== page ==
Fannie Mae and Freddie Mac Investors in Atlanta Implore Government to Follow The Rule of Law
- August 14, 2014
Individual investors in mortgage-giants Fannie Mae and Freddie Mac today implored Federal Housing Finance Agency Director Mel Watt to exercise his authority to end the illegal taking of investor dividends through a federal conservatorship that was slipped into law two years ago.
“As of today, the majority of my retirement savings are invested in Fannie and Freddie,” said investor Upendra Kulkarni, who owns a small IT consulting business in Alpharetta, GA. “Before and after the economic downtown in 2008, I decided to invest in the companies as they supported millions of Americans in fulfilling their American Dream of homeownership.”
At the same time, the government infused $187.5 billion into Fannie and Freddie to ensure that these important institutions did not fail. While this was an expensive action, the alternative – allowing Fannie and Freddie to fail and thereby ensuring that the mortgages they held would go into default – was unthinkable. Unlike the auto bailouts, the tax dollars were provided as a loan, and as of March 2014, both Fannie Mae and Freddie Mac have fully repaid that loan. “Even the notion that Fannie and Freddie were in trouble is being challenged. Of the $187.5 billion they were advanced, much of that money really wasn’t needed. And it was paid back in a very quick manner. As of March 2014, the loans were fully repaid and then some. In fact, Fannie and Freddie paid the government $40 billion over what they received. That money is currently being used to offset the deficit instead of going back and helping recapitalize the housing industry.” said Tim Pagliara, a former Fannie Mae executive and chairman of Investors Unite, a coalition of more than 800 Fannie Mae and Freddie Mac investors who are petitioning the government to end the conservatorship.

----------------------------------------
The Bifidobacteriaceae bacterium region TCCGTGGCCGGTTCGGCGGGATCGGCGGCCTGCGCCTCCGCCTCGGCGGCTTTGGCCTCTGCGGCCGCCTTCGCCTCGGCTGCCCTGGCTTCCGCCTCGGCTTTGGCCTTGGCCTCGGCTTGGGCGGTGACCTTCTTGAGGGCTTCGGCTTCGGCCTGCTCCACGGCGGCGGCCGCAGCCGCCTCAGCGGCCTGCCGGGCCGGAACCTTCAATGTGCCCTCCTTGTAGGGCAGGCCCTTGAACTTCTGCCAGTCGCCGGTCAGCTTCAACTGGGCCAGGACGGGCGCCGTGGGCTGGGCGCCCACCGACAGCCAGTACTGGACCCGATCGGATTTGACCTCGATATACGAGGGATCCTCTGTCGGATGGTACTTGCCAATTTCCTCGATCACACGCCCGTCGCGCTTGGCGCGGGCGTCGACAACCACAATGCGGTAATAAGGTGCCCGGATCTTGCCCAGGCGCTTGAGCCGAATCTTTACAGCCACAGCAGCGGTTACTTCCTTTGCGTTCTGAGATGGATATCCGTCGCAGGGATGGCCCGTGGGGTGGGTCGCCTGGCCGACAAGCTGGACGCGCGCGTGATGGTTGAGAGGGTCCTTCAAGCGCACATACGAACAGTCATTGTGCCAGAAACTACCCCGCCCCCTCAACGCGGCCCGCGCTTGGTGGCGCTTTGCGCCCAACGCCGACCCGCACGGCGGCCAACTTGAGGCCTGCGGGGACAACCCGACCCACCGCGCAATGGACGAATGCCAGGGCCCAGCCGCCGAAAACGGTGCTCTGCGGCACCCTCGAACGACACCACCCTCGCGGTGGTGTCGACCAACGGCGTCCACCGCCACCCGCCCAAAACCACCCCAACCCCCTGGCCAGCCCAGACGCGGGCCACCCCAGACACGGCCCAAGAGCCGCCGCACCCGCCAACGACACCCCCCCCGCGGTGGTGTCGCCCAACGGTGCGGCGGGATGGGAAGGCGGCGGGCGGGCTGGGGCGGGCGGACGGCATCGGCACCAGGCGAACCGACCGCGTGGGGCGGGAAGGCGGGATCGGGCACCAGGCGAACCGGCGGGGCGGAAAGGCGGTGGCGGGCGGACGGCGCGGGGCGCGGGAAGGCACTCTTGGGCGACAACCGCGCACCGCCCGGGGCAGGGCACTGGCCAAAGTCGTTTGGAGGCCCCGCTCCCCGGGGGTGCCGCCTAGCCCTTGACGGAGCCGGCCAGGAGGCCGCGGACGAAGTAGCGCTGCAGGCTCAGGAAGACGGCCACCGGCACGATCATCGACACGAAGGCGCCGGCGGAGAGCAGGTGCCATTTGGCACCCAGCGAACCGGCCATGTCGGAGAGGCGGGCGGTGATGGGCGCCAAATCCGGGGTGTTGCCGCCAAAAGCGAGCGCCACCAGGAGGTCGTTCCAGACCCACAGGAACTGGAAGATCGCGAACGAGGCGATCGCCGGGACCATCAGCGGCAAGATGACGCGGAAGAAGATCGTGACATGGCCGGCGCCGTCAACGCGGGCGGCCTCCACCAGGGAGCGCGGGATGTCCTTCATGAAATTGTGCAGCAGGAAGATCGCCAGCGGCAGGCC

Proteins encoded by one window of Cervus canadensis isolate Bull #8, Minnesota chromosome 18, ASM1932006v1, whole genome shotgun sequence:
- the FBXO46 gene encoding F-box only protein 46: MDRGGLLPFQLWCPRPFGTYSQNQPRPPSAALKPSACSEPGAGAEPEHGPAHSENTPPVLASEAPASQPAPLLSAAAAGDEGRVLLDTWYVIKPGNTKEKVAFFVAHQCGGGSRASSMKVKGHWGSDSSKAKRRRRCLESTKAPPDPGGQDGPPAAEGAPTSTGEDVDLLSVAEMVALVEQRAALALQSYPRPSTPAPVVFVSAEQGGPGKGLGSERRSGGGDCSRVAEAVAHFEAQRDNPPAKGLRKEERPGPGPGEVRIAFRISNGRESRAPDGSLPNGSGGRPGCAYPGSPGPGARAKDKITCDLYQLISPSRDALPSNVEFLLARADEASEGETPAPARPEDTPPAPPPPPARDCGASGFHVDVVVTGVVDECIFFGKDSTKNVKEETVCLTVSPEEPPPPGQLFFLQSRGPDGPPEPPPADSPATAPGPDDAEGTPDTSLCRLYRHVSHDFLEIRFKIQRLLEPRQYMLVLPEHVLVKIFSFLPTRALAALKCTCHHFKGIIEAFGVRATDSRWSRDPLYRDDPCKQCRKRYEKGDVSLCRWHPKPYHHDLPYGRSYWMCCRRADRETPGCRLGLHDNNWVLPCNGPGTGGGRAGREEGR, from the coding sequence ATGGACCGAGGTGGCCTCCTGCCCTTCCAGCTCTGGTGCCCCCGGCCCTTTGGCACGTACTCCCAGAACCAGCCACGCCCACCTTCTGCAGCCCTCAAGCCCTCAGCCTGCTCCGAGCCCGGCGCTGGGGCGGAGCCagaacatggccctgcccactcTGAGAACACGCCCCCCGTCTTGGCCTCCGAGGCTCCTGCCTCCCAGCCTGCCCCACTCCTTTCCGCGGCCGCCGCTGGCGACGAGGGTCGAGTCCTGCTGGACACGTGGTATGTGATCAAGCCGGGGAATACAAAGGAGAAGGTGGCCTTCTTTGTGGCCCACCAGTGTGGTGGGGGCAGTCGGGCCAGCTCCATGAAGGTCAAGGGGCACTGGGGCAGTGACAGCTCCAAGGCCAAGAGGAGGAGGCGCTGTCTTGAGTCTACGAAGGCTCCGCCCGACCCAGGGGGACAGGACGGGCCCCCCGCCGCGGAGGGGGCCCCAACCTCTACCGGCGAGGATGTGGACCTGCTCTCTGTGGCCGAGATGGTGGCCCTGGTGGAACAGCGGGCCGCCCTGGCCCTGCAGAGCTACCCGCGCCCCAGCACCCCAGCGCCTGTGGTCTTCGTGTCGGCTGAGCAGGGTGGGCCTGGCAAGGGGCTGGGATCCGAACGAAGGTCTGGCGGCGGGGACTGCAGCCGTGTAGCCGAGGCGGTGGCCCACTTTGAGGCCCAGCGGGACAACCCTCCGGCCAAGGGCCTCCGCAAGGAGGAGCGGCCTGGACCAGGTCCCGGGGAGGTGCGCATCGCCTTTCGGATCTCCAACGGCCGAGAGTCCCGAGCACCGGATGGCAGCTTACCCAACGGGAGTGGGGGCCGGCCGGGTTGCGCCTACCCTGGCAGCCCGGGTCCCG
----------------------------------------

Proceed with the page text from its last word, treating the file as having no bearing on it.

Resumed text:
In August 2012, however, the U.S. Treasury enacted a Third Amendment “sweep” of Fannie Mae’s and Freddie Mac’s dividend profits, claiming all of the companies’ profits for the federal government. Since then, Fannie and Mae have paid more than $40 billion to the greater Treasury fund instead of investors earning the dividends they are contractually owed as a result of their investments.
“This marks a historic milestone in the government’s blatant disregard for the rule of law and disrespect for marketplace standards,” Mr. Pagliara said.
Mr. Pagliara’s and Mr. Kulkarni’s remarks came during a press briefing in advance of an event hosting by Director Watt to address affordable housing options for Atlanta-area residents. Mr. Watt so far has declined to meet with investors to discuss ending the conservatorship.
“I am pleased that Director Watt is taking to the road to discuss importance issues in housing finance reform and the Federal Housing Finance Agency,” Mr. Pagliara said. “It is essential that these issues are brought forth to those that these decisions will impact the most and that every stakeholder has a seat at the table to discuss why housing reform is important.”
While partisan gridlock in Washington, D.C., is often faulted for holding up important pieces of legislation that could help the American people, in this case, it is protecting current and future homeowners against misguided GSE reform legislation that fail to address the government’s overreach into the housing market. Reforms must focus on the fundamentals of transparency and fairness if they are to ensure a robust housing market that benefits bot underserved populations and millennials looking to jumpstart their own American Dream.
Mr. Pagliara and other investors expressed hope that they would be able to meet with Mr. Watt while he was in Atlanta to address an end to the conservatorship. During his remarks, Mr. Pagliara referenced an opinion piece from a close colleague of Mr. Watt’s days it the U.S. House of Representatives. Mr. Watt and former Congresswoman Eva Clayton represented parts of North Carolina.
“A strong housing market requires private capital, and private capital follows the rule of law,” Mr. Pagliara quoted from Ms. Clayton’s op-ed in the Charlotte Observer.
While some have argued that investors should be cut out of the loop entirely, Mr. Kulkarni, who spoke for hundreds of his fellow investors, made clear what is at stake if the government continues its illegal actions of taking all of Fannie Mae’s and Freddie Mac’s dividend profits.
“The government’s conservatorship and Third Amendment Sweep leave me holding nothing,” Mr. Kulkarni said. “This behavior sets a bad precedent, sending the message that the government can takeover shares of a company without any explanation or compensation plan for shareholders. Individual investors are hanging in the balance, wondering if we will ever recover the money we invested in the U.S. housing system for our retirement, for our children’s education, and for general savings. It is time that we are heard and those in charge pay attention. We are not hedge funds or big banks, we are Americans demanding the government does what is right and follows the rule of law.”